To run the test suite, you first need to grab it with mercurial by running, from the root directory of the citeproc-hs source tree:

    hg clone https://bitbucket.org/bdarcus/citeproc-test

You then need to grind human-readable test code into machine-readable form by running, in the citeproc-test directory, the following commands:

    cd citeproc-test
    ./processor.py -g
    cd ..

Then, from the root directory of citeproc-hs source tree, run:

    runhaskell test/test.hs

You may also specify a test group:

    runhaskell test/test.hs date

or a single test in a group:

    runhaskell test/test.hs date IgnoreNonexistentSort

To increase the debug messages edit test/test.hs and increase the Int parameter of runTS:

    runTS args 1 testDir

Known Issues

The CSL implementation is mostly but not entirely complete. Some of the missing features are meaningless in pandoc, the main target of citeproc-hs at the present time. Specifically the display attribute has not been implemented yet.

The citeproc-hs-0.3.9 release passes 586 out of 757 tests of the citeproc-test suite. The test-suite has been developed along with citeproc-js, and the failure of some of those tests is not meaningful for citeproc-hs.

The MODS parser may need some refinement.

Bug Reports

To submit bug reports you can use the Google code bug tracking system available at the following address:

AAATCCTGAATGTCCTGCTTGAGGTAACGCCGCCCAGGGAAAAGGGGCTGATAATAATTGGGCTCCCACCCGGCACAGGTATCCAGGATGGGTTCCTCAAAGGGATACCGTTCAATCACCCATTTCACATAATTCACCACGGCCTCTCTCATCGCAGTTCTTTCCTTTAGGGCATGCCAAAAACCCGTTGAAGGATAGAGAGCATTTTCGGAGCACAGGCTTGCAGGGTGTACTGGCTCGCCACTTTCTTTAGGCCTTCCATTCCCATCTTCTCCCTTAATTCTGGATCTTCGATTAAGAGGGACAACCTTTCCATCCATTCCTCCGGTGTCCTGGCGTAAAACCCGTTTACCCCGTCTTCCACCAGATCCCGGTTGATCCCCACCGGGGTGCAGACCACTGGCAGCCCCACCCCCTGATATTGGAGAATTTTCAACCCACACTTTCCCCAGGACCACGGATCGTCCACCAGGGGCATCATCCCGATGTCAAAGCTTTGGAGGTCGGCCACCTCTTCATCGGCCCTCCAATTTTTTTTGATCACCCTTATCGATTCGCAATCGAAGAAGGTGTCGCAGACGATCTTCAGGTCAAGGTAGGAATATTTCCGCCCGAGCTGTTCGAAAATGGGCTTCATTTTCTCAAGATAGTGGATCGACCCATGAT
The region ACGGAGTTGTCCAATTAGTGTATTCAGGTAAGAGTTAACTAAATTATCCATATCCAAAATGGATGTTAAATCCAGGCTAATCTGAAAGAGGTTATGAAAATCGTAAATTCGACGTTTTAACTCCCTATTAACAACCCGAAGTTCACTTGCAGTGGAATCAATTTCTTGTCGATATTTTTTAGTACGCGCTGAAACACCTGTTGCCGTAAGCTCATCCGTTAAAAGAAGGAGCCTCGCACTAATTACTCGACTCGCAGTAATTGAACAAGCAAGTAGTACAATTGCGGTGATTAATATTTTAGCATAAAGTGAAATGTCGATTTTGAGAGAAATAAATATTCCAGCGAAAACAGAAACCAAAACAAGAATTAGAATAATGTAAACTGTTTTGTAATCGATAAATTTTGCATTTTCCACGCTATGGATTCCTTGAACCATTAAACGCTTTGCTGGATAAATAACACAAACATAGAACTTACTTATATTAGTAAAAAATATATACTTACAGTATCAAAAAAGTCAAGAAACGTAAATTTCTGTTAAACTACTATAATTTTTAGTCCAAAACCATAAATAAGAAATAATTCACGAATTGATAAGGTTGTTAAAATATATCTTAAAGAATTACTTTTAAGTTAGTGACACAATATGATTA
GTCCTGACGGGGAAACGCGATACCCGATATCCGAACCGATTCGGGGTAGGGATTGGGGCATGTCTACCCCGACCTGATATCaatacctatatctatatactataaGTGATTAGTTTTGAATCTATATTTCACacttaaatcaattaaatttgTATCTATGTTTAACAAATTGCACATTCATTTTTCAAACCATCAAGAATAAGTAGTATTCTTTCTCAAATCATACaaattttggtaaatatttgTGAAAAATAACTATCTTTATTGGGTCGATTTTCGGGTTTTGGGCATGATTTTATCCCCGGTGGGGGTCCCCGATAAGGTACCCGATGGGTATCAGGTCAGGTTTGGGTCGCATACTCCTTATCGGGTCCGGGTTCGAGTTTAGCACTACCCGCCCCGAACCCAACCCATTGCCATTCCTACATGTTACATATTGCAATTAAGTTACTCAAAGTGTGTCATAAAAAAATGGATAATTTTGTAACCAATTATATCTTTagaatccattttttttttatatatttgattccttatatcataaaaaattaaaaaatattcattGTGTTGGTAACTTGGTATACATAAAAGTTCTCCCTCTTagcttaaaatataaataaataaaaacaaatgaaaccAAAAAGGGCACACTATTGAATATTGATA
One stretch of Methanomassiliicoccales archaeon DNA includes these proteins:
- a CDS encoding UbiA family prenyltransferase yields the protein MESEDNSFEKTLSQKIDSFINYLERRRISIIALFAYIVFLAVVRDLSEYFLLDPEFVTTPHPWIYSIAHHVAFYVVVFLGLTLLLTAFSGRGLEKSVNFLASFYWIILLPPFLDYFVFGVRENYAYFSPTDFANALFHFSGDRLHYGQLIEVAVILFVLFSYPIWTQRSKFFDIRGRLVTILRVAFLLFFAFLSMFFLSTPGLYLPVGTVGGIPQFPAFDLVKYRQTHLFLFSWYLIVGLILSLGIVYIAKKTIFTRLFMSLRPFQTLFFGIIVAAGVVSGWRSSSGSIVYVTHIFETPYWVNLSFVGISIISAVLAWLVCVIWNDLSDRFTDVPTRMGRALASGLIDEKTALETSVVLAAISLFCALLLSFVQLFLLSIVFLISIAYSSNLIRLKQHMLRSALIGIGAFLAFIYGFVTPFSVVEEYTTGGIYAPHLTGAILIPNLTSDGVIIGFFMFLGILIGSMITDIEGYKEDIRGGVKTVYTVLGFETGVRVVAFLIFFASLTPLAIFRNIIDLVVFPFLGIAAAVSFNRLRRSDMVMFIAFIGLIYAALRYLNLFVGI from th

http://code.google.com/p/citeproc-hs/issues

Credits

Bruce D’Arcus, the man behind CSL, Rintze Zelle, one of the main CSL developer, and Frank Bennett, the citeproc-js author, have been very kind and provided ideas, comments and suggestions that made it easier coding citeproc-hs.

John MacFarlane, the author of pandoc, has been very supportive of the project and provided a lot of useful feed back, comments and suggestions.

Author

Andrea Rossato

andrea.rossato at unitn.it

CSL

http://xbiblio.sourceforge.net/csl/

citeproc-js

https://bitbucket.org/fbennett/citeproc-js/wiki/Home

citeproc-test

http://bitbucket.org/bdarcus/citeproc-test

Zotero

http://www.zotero.org

Pandoc

http://johnmacfarlane.net/pandoc/

Bibutils

http://www.scripps.edu/~cdputnam/software/bibutils/

MODS

http://www.loc.gov/mods/

This software is released under a BSD-style license. See LICENSE for more details.

This is an early, “alpha” release. It carries no warranties of any kind.

Copyright © 2008–2012 Andrea Rossato


  1. The JSON format is basically documented by citeproc implementations and is derived by the CSL scheme. More information can be read in the citeproc-js documentation:

    http://gsl-nagoya-u.net/http/pub/citeproc-doc.html#data-input

  2. The Metadata Object Description Schema (MODS) is an XML format which is used by bibutils to interconvert many different bibliographic database formats, like Bibtex, Endnote, and others.